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Backgrounder: A17Q0030

Investigation findings for TSB investigation A17Q0030 Mid-air collision near Montréal/St-Hubert Airport, Quebec, March 2017

Investigations conducted by the Transportation Safety Board of Canada (TSB) are complex – an accident is never caused by just one factor. The March 2017 mid-air collision near the Montréal/St-Hubert Airport, Quebec was no exception. There were many factors that caused this accident, the details of which are contained in the 7 findings as to causes and contributing factors. Furthermore, there were 8 findings as to risk as well as 3 other findings.

Findings as to causes and contributing factors

  1. The student pilot of C-FGOI climbed 400 feet above his altitude restriction of 1100 feet and struck C-GPNP from below.
  2. The two aircraft collided at an altitude of approximately 1500 feet; as a result of the collision, both aircraft sustained significant damage and were rendered uncontrollable.
  3. A broken wire caused the push-to-talk keying signal on C-GPNP’s radiocommunication system to transmit intermittently prior to entering the control zone and immediately preceding the collision.
  4. Troubleshooting the aircraft’s radiocommunication problem distracted the pilot of C‑GPNP; the pilot thus inadvertently allowed the aircraft to descend 100 feet below his altitude restriction of 1600 feet.
  5. With his attention focused inside the cockpit, the pilot of C-GPNP did not see C-FGOI in time to avoid a collision.
  6. It could not be determined why the student pilot of C-FGOI climbed after levelling off at his assigned altitude.
  7. Neither pilot saw the other aircraft in time to avoid a mid-air collision, partly owing to the inherent limitations of the see-and-avoid principle.

Findings as to risk

  1. If pilots have only the minimum required proficiency in the language used with air traffic control, there is a greater risk of miscommunication between the pilots and controllers, and of misunderstanding critical information.
  2. If airspace design relies on limited vertical separation between converging tracks in congested airspace that is mainly used by pilots whose flight skill levels and language proficiency vary, there is an increased risk of traffic conflicts.
  3. If air traffic control tower unit operations manuals do not provide explicit directives on staffing and workload, controller workload in high-traffic situations may exceed controller staffing levels, increasing the risk of ineffective air traffic control.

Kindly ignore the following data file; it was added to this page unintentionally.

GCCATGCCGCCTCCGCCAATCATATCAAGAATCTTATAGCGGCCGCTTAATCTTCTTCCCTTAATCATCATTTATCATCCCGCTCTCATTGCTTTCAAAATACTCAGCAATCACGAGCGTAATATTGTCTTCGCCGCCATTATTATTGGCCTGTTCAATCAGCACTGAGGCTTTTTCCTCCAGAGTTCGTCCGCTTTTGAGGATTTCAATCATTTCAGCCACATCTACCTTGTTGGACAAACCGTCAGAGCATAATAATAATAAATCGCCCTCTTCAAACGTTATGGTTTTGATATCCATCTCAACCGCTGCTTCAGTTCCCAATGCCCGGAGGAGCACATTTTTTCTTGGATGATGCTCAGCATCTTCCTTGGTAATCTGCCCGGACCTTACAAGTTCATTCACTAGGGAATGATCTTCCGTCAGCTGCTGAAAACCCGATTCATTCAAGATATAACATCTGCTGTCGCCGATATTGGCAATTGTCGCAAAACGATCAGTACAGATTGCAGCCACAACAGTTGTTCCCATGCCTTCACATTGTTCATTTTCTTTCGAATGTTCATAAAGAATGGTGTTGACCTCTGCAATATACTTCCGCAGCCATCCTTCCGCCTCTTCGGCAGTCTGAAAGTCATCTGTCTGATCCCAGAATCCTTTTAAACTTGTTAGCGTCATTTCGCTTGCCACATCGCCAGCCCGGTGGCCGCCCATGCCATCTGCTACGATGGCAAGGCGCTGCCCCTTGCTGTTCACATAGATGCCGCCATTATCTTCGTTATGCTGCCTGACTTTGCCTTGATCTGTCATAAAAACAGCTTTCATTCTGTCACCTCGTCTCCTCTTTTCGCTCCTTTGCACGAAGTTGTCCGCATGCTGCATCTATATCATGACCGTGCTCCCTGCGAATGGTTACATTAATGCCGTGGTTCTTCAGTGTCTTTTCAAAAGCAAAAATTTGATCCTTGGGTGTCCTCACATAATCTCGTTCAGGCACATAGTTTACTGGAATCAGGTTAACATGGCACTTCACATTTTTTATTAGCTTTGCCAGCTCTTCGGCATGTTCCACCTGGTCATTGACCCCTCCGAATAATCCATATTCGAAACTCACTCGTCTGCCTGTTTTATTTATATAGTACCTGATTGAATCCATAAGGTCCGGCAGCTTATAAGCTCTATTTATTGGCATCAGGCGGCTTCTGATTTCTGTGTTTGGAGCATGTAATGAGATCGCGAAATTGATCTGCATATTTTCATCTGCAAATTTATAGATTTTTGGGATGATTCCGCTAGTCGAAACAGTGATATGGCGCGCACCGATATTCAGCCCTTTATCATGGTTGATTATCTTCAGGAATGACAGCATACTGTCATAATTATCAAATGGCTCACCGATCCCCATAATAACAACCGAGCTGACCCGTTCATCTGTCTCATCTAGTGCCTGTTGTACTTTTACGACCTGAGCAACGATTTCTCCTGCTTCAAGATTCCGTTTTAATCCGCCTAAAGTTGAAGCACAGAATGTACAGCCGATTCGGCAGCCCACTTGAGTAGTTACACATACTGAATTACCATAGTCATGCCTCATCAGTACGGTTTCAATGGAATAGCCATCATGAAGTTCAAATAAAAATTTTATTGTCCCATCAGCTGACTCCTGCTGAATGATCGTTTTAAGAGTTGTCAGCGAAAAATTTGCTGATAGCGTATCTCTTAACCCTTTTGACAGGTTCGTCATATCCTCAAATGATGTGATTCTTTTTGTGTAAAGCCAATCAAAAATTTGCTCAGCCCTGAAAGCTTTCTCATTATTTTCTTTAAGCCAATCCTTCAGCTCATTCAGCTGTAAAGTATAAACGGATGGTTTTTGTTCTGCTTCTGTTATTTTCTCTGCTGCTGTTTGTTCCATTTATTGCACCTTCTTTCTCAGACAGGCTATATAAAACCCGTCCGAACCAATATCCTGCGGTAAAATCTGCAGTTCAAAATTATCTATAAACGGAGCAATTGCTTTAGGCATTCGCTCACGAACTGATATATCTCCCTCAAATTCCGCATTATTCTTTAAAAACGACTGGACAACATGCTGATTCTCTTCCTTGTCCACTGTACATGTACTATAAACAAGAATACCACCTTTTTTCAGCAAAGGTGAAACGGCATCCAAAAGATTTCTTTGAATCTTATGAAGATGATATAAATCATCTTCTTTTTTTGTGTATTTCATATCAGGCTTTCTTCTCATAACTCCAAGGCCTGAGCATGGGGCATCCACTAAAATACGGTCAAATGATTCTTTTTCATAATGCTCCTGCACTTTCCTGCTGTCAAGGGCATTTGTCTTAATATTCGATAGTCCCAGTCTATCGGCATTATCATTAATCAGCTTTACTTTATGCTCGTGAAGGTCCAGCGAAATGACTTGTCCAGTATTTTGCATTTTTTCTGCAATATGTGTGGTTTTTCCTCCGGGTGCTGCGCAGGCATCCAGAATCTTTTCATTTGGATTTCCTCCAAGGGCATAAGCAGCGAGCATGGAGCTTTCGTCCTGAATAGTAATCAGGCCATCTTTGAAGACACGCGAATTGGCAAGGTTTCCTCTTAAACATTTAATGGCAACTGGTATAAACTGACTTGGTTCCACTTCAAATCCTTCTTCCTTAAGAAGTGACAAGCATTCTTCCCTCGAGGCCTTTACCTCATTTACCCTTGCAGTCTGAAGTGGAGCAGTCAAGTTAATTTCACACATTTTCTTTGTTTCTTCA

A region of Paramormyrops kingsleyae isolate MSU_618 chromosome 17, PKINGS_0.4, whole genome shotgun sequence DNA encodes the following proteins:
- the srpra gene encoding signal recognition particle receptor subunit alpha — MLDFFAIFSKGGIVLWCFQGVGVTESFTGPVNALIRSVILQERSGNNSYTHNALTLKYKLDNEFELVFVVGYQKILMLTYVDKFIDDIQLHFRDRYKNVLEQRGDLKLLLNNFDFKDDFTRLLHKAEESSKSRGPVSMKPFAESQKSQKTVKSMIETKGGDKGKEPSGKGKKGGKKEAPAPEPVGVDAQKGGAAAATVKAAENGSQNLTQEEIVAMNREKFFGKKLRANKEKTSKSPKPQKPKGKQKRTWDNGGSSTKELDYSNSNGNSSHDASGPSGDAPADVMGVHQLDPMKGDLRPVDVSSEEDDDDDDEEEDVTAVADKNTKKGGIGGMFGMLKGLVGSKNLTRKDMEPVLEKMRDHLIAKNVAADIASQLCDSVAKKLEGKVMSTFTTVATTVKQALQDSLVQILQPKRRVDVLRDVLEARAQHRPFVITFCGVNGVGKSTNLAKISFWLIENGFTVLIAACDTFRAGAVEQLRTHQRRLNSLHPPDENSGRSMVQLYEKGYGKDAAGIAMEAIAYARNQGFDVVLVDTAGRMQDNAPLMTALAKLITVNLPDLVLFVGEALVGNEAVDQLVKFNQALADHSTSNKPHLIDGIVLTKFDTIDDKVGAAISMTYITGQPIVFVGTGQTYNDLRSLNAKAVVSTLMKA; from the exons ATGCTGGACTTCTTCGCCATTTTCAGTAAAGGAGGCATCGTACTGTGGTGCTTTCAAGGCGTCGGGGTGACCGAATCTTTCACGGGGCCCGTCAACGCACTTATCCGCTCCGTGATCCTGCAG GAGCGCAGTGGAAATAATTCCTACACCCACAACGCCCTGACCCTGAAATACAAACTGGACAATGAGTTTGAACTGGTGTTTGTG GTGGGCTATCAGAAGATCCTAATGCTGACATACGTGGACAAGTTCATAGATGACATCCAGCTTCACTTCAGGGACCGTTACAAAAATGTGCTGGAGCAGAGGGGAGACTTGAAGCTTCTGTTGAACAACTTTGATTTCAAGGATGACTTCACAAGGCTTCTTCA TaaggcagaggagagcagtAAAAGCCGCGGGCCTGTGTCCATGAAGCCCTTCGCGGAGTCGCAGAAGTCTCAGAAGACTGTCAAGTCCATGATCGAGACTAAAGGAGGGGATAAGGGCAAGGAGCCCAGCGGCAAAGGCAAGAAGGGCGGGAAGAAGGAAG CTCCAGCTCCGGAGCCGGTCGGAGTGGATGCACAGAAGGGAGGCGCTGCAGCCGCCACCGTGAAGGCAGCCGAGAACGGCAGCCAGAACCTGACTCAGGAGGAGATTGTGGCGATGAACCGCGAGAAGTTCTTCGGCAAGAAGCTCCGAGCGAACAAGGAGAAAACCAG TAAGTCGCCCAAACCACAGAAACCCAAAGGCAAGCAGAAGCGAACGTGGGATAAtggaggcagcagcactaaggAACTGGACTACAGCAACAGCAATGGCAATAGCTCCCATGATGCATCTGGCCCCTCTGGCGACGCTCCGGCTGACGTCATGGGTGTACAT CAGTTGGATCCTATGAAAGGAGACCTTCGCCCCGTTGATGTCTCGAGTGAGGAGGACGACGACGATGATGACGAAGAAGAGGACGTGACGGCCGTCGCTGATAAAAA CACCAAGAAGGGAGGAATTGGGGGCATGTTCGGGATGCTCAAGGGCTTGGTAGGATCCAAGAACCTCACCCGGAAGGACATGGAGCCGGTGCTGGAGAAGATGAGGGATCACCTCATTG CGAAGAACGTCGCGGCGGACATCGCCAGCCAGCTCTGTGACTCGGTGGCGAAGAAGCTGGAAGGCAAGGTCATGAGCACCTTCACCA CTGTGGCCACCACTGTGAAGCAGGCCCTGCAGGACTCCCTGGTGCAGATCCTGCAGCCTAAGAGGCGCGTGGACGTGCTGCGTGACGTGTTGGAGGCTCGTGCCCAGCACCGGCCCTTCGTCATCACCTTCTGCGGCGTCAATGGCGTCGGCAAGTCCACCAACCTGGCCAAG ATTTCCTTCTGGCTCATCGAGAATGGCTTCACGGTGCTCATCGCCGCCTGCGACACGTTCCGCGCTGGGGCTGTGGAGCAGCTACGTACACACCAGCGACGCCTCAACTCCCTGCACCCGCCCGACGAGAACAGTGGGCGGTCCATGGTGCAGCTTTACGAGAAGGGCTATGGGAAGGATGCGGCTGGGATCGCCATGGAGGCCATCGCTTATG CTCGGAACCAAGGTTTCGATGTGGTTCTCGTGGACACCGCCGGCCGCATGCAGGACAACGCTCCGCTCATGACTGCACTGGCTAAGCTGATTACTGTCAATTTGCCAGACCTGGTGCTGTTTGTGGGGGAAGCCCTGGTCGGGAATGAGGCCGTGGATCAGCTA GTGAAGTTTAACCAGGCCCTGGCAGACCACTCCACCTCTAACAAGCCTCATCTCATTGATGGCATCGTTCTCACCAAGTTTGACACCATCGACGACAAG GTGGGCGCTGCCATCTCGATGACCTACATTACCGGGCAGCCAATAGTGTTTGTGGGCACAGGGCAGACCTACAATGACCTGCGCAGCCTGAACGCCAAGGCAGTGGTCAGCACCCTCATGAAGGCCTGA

4. If air traffic controllers do not allow sufficient time to obtain a complete readback of instructions, there is a risk that errors in pilot readbacks may go unnoticed and uncorrected.
  5. If all involved pilots are not provided with information regarding conflicting traffic, there is an increased risk that use of the see-and-avoid principle will not be optimized.
  6. If student pilots are authorized to conduct solo flights before they have successfully demonstrated an operational level of language proficiency in accordance with the proficiency scale set out in the Canadian Aviation Regulations, there is an increased risk of miscommunication.
  7. If Transport Canada only conducts limited oversight of language proficiency testing, there is a risk that designated examiners will not apply the Canadian Aviation Regulations language proficiency scale as intended to ensure that applicants demonstrate the required ability to speak and understand at an operational or expert level.
  8. If pilots operating under visual flight rules rely solely on information from air traffic controllers to avoid other aircraft, there is an increased risk of collision in controlled airspace.

Other findings

  1. Without a clear separation between a language-testing service provider and a flight-training provider, there is potential for a real or perceived conflict of interest.
  2. Because of its limitations, the see-and-avoid principle cannot be used as the sole means of preventing aircraft collisions when operating under visual flight rules.
  3. As established by the TSB in previous reports, a number of viable and economical on‑board alerting systems exist or are under development. These technologies offer the potential to significantly reduce the risk of mid-air collisions.